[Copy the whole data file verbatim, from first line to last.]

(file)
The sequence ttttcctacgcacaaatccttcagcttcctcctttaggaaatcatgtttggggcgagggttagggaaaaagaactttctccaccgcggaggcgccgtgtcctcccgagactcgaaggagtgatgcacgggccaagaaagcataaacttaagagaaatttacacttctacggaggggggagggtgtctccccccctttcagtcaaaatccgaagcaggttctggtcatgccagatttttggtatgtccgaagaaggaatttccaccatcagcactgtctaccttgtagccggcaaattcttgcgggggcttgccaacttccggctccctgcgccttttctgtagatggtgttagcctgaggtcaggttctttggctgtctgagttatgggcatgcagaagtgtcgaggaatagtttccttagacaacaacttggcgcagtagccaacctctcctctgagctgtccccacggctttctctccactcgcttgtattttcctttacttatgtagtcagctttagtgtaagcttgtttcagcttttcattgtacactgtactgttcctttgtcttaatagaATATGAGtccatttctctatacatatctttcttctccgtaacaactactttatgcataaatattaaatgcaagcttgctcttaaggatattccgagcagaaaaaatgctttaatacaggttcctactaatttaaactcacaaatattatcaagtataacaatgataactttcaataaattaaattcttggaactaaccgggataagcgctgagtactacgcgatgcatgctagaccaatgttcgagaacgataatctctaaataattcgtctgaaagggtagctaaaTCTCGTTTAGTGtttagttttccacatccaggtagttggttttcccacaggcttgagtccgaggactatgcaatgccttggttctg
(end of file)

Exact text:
The sequence ttttcctacgcacaaatccttcagcttcctcctttaggaaatcatgtttggggcgagggttagggaaaaagaactttctccaccgcggaggcgccgtgtcctcccgagactcgaaggagtgatgcacgggccaagaaagcataaacttaagagaaatttacacttctacggaggggggagggtgtctccccccctttcagtcaaaatccgaagcaggttctggtcatgccagatttttggtatgtccgaagaaggaatttccaccatcagcactgtctaccttgtagccggcaaattcttgcgggggcttgccaacttccggctccctgcgccttttctgtagatggtgttagcctgaggtcaggttctttggctgtctgagttatgggcatgcagaagtgtcgaggaatagtttccttagacaacaacttggcgcagtagccaacctctcctctgagctgtccccacggctttctctccactcgcttgtattttcctttacttatgtagtcagctttagtgtaagcttgtttcagcttttcattgtacactgtactgttcctttgtcttaatagaATATGAGtccatttctctatacatatctttcttctccgtaacaactactttatgcataaatattaaatgcaagcttgctcttaaggatattccgagcagaaaaaatgctttaatacaggttcctactaatttaaactcacaaatattatcaagtataacaatgataactttcaataaattaaattcttggaactaaccgggataagcgctgagtactacgcgatgcatgctagaccaatgttcgagaacgataatctctaaataattcgtctgaaagggtagctaaaTCTCGTTTAGTGtttagttttccacatccaggtagttggttttcccacaggcttgagtccgaggactatgcaatgccttggttctg